All the hubbub about haboobs, microbursts - The Explorer: News

All the hubbub about haboobs, microbursts

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Posted: Wednesday, July 31, 2013 4:00 am | Updated: 9:53 am, Thu Aug 1, 2013.

The fascination around a haboob or a microburst is high, but the path of destruction for the natural wonders can be dangerous and expensive.

A haboob is much more serious than your typical dust devil, and can last for hours. On the other hand, a microburst may not last as long but it can become a lot more destructive.

Haboobs

The word haboob comes from the Arabic word habb, meaning wind. A haboob is a wall of dust as a result of a microburst or downburst. The air forced downward is pushed forward by the front of a thunderstorm cell, dragging dust and debris with it, as it travels across the terrain.

Haboobs occur mostly during the summer months in Arizona. Wind in a haboob can reach up to 30 miles per hour, and visibility, especially for drivers, can be nonexistent.

While there haven’t been as many reports of a haboob this monsoon season, last year, the massive dust storms were a regular occurrence on Interstate 10 between Tucson and Phoenix. In one case, a collision involving more than 20 cars occurred primarily due to low visibility.

With haboobs becoming more common, the Arizona Department of Transportation (ADOT) continues to encourage drivers not to take the chance, but to pull over.

Continuing last year’s successful program, Pull Aside, Stay Alive campaign, ADOT continues to educate drivers on the dangers of driving in dust storms where there is little to no visibility.

“Driving into a dust storm is dangerous, and oftentimes it can be avoided. This is a message that can’t be emphasized enough,” said ADOT Director John Halikowski. “During monsoon season, drivers and their passengers must do their part by planning ahead if there are threats of a dust storm. It’s better to alter travel plans than to attempt to drive through dangerous conditions. But if you’re on the road and a dust storm suddenly appears near you, pull off the highway as quickly and safely as possible. Do not drive through a dust storm. It’s a risk you don’t have to take and remember to never drive distracted.”

ADOT, along with its partnering agencies, established www.PullAsideStayAlive.org to showcase the public-education video and to reinforce driver safety messages. The website also includes a tip sheet, which ADOT encourages drivers to print and keep handy in their vehicle.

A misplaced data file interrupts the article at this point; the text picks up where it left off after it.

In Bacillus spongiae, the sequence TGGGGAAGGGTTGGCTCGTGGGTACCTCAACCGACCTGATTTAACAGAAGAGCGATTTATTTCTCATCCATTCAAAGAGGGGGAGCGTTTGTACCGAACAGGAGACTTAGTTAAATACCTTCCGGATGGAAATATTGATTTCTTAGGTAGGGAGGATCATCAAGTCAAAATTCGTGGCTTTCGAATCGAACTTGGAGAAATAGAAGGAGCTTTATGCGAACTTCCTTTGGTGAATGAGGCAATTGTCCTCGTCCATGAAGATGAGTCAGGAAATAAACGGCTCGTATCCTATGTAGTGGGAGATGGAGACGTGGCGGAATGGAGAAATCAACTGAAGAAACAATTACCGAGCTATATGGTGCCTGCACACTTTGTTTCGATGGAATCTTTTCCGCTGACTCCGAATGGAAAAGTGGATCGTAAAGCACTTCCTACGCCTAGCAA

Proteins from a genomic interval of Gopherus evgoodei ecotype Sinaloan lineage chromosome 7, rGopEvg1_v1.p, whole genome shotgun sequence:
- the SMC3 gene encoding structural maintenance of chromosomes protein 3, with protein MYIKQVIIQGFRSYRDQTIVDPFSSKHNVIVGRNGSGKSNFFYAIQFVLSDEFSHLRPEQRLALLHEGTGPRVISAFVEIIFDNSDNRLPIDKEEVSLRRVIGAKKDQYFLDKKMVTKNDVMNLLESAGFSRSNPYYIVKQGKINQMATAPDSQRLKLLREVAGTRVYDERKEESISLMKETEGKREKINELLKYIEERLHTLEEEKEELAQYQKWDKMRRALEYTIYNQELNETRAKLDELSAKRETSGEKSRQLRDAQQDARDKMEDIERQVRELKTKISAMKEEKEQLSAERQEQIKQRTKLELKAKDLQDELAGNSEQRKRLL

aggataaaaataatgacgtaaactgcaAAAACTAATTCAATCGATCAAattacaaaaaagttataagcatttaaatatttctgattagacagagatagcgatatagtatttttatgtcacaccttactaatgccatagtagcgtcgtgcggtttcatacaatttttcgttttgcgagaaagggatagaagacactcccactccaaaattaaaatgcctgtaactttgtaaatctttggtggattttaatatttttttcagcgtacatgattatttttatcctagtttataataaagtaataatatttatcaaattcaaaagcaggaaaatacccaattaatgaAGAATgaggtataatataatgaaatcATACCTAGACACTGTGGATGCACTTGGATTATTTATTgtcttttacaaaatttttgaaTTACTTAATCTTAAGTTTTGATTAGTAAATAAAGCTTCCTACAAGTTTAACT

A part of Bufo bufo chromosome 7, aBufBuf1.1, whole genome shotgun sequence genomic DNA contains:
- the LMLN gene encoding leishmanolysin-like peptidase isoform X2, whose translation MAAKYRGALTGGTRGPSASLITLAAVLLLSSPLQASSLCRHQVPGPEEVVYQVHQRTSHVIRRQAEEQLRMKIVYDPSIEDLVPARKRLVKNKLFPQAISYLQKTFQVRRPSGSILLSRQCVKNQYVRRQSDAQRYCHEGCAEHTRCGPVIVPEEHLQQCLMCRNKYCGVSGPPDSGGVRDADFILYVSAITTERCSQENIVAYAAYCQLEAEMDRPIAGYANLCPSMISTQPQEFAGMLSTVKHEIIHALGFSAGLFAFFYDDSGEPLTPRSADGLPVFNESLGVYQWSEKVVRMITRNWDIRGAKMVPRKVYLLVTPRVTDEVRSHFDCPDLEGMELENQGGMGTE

Microbursts

A microburst is a small, very intense downdraft that descends to the ground resulting in strong winds. Microbursts are capable of producing winds of more than 100 miles per hour, causing significant damage. The life span of a microburst usually lasts between five and 15 minutes.

Microbursts have become common in Tucson, with recent storms ripping through the east side, and more recently, near Picture Rocks.

Microbursts bring a variety of downed power lines, trees uprooted, broken windows, roof damage and more.

When power lines are down, local electric companies strongly recommend residents assume they are live and do not touch them.

As the monsoon season continues between June and September, officials warn that the late-afternoon storms are highly unpredictable and practicing caution in a haboob or microburst is strongly recommended.

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1 comment:

  • daveseng posted at 11:12 am on Wed, Jul 31, 2013.

    daveseng Posts: 1

    Why Is Thelma Grimes Writing this article about dust storms and microbursts as if they are “becoming more common”? Just because they have new names doesn’t mean they are “becoming more common”.

    Or is it perhaps that this propaganda about climate change is so pervasive in the minds of the younger generation that they actually believe that every weather event that has the potential to cause damage is new and “becoming more common”.

    Thelma, as a boy living on the outskirts of Tucson in the late 1940s through the 1950s I was fascinated with the regular occurrence of dust storms but my mom hated them because back then our houses did not keep all the dust outside. We looked forward to the rain, yes, the microbursts to settle the dust and water this dry thirsty desert.
    David Seng

     

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